The Office Wiki Stored in my iPhone

Yesterday, I was looking for a way to carry around a local copy of a wiki on my iPhone. It seems that there are several apps that let you carry around an offline copy of Wikipedia — in case you are stuck on an airplane or out of cellphone range and need to look something up — but those do not appeal to me because I am always around a 3G or WiFi signal. What I am more interested in is being able to carry around a copy of the office wiki because I can only get iPhone access to that in a small area within the building.


After some research, I found that there was no easy, straightforward, or direct way to do this. But a little experimentation showed that I might be able to roll my own offline reader with a web crawler and an ebook packager. This would allow me to browse the wiki with Stanza. Overall, my experimentation resulted in some good news and some bad news, all of which I will reprint here.

The Good News

The good news is that it looks like this is quite possible. Although I did my experiments by hand, it can easily be scripted. Downloading and packaging do take a little while (somewhere between 4-6 hours for our wiki of about 500 pages), but that is well within the realm of possibility for nightly builds.

The heavy-lifting is done by wget and Calibre. First, you tell wget to spider the wiki. You have to tell it to ignore certain pages, such as edit pages, revision history, and pages requiring login. I even told it to ignore the Apache indexes of the upload directories. The specific command I used looks a little something like this:

wget --no-verbose -Q0 --mirror --restrict-file-names=windows \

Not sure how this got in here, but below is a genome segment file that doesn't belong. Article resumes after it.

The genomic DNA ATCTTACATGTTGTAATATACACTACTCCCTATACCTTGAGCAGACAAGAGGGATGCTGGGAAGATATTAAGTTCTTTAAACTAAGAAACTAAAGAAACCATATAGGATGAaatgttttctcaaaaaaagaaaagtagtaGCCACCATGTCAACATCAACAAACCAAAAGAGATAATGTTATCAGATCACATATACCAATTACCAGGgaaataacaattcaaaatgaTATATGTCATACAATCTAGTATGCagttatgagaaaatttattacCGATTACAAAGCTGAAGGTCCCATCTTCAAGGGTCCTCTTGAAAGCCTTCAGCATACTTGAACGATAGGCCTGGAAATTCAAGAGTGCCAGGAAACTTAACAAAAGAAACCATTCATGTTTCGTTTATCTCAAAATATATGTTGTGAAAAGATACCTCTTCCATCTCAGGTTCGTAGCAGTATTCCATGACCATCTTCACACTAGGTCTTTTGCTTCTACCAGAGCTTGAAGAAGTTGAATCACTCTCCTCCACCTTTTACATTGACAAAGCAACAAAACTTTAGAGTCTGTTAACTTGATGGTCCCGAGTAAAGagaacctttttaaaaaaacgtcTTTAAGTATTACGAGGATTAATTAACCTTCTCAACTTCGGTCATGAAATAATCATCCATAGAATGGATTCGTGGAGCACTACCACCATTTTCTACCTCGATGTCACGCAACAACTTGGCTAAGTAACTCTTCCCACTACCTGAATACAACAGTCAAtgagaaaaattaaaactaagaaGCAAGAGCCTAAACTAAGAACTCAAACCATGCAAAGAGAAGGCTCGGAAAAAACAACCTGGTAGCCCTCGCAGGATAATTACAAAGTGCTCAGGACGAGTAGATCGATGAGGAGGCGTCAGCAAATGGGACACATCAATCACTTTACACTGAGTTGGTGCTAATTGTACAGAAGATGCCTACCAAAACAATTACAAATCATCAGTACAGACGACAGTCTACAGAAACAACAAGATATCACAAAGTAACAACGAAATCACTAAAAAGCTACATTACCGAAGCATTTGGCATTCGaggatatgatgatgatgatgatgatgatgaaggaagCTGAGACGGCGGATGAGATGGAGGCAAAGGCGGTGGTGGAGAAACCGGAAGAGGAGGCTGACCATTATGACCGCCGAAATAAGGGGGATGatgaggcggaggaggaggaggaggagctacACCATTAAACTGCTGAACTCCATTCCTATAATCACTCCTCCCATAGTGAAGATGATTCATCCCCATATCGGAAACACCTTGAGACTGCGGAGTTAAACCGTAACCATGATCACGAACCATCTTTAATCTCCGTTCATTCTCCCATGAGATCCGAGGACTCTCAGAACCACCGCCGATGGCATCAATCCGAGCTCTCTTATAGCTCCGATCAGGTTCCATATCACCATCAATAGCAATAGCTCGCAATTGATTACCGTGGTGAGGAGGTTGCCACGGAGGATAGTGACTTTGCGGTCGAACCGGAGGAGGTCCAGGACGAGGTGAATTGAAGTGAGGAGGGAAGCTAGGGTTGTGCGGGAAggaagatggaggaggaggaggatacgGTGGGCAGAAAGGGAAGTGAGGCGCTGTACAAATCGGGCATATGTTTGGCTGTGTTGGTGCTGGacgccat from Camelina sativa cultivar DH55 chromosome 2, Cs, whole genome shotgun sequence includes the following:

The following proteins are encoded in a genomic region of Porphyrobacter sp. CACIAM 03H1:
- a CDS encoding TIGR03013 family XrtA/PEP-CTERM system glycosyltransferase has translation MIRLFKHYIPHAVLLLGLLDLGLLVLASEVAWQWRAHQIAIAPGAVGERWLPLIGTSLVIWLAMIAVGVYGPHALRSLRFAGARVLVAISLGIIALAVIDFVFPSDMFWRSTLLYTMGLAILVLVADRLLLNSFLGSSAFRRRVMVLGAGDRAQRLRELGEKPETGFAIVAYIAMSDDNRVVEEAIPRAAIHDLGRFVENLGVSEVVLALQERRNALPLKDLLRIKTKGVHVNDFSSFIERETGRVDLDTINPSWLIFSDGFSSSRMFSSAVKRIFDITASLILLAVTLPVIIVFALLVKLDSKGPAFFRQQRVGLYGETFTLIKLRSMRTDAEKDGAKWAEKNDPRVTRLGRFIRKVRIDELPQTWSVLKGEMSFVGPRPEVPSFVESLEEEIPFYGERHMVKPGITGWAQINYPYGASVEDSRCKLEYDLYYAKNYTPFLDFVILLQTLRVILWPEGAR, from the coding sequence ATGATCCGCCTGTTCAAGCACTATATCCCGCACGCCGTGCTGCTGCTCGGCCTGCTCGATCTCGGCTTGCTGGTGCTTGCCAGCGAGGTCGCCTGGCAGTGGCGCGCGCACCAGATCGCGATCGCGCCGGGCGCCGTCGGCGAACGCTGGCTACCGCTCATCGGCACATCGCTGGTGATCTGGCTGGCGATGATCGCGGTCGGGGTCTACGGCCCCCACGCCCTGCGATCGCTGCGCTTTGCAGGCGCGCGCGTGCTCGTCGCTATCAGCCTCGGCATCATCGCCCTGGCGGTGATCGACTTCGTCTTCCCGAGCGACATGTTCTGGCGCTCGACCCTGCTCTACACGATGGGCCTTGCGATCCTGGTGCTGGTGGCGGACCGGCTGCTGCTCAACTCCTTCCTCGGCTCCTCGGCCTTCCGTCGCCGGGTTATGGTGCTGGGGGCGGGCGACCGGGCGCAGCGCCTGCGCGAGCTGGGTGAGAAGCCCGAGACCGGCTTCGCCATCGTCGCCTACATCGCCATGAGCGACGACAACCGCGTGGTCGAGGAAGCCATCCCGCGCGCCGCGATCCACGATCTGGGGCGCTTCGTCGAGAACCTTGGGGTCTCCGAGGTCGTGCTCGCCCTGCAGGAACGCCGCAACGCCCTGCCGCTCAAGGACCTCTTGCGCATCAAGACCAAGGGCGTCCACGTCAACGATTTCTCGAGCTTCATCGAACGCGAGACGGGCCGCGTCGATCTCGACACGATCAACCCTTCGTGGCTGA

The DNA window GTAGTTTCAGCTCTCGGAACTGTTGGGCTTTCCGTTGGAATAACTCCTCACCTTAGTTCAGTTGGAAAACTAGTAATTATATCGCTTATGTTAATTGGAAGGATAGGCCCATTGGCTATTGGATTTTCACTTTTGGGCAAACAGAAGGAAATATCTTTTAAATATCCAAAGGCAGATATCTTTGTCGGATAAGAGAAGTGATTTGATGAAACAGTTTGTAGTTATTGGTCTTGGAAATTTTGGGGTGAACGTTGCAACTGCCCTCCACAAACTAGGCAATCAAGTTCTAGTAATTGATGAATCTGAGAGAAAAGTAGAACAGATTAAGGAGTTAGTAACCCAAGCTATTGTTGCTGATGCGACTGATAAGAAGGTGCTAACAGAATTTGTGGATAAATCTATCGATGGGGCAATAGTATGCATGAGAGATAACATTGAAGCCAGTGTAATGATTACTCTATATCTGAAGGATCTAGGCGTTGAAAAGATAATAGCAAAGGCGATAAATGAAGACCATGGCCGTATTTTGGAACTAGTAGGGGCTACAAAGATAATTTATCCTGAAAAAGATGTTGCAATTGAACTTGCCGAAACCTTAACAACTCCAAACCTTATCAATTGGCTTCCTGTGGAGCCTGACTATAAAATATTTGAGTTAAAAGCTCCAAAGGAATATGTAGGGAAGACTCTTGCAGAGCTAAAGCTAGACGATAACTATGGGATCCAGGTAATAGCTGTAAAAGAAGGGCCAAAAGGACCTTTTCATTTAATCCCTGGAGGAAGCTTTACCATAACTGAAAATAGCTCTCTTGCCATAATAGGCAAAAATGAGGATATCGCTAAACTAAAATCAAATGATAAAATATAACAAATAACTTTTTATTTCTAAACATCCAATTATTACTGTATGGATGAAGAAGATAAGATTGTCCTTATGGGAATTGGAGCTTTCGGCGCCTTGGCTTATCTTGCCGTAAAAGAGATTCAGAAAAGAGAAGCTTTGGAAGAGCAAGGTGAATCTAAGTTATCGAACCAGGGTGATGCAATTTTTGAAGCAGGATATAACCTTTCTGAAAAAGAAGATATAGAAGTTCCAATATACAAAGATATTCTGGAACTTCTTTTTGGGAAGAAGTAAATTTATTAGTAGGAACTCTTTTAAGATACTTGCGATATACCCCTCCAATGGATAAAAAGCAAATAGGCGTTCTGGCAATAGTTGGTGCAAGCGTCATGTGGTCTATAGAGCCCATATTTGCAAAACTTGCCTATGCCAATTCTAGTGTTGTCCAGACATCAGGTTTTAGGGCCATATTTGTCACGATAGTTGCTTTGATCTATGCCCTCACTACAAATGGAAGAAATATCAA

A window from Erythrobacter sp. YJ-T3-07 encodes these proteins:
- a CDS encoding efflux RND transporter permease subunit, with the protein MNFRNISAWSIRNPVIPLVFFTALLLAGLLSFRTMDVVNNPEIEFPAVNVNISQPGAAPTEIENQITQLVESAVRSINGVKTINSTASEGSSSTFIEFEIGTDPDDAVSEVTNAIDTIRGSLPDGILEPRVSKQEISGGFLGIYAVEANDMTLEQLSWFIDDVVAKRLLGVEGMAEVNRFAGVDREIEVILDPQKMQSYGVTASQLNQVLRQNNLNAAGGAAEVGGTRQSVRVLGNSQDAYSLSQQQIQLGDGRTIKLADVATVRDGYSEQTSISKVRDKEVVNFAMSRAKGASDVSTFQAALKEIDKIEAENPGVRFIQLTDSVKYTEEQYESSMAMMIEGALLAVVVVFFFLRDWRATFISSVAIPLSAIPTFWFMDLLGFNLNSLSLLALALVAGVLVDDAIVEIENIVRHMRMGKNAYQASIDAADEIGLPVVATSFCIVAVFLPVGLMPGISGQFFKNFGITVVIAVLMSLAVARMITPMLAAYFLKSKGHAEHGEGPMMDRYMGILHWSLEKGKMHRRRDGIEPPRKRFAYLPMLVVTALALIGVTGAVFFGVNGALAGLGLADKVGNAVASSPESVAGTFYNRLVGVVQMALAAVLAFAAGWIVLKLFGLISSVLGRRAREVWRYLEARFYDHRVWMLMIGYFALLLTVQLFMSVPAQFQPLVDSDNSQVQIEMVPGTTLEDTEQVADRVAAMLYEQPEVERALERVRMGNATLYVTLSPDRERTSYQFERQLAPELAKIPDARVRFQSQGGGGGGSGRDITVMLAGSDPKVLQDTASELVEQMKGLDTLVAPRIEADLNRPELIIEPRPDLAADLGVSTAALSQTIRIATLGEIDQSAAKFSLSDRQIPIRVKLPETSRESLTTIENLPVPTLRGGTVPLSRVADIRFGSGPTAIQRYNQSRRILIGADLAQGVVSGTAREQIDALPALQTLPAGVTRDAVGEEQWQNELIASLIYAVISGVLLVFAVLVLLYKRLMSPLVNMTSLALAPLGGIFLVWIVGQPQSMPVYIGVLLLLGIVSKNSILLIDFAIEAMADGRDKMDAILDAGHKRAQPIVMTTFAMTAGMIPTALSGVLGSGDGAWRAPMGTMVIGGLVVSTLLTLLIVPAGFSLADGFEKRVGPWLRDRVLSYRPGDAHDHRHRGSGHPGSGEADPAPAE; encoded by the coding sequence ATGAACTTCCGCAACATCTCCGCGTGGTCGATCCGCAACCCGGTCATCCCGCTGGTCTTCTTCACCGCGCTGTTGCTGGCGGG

--convert-links --page-requisites --no-parent \
--reject '*action=*,*oldid=*,*printable=*,*returnto=*,*redirect=*,*index.html*' \

This took some time, but downloaded the most recent revision of all pages, all interlinked, with links altered for the local filesystem-based pages. I also told it to use Windows filenames because, although everything in my pipeline (my workstation and iPhone) is Unix based, sometimes apps get confused by having a ‘?’ in a filename.

Next, I converted the downloaded archive to an ebook with:

html2epub --output=officewiki.epub ./machinename/wiki/index.php/Main_Page

This took just about as much time as downloading.

Next, I could copy this over to an http-accessible location and point Stanza at it.

The Indifferent News

Stanza picked up the file immediately, but then had to process it. The epub file is 38MB, but is a zip file that decompresses to 68MB and Stanza insisted on working on a decompressed copy. The decompression took about 5-10 minutes, which is bearable if updates are infrequent, but I am not too happy about it.

The Bad News

Although the process seems to work and browsing the wiki ebook works about as best as can be expected, my iPhone backups are now so slow as to be unusable. I have been backing up for 2 hours now and it is still incomplete.

The Future

At present, I am not sure where else to take this. I could simply “scp” the HTML files to my jailbroken phone, stored in a place that is not backed up. There are jailbroken apps for reading arbitrary files on the phone. I would really like to avoid this and go the official route, though, because it opens it up to a wider audience.

My knowledge of ebook formats is not too large, but I have to believe there is a format that lets you zip raw HTML files, which saves a large amount of time from the packaging. Perhaps there is an ebook reader that does not require the archive to be unzipped on the phone — directly accessing files within the zip, instead. This would save processing and backup time.

So the initial results are promising, but not spectacular, and (in my opinion) not yet usable. More research will be required.

Posted in: Code iPhone Work

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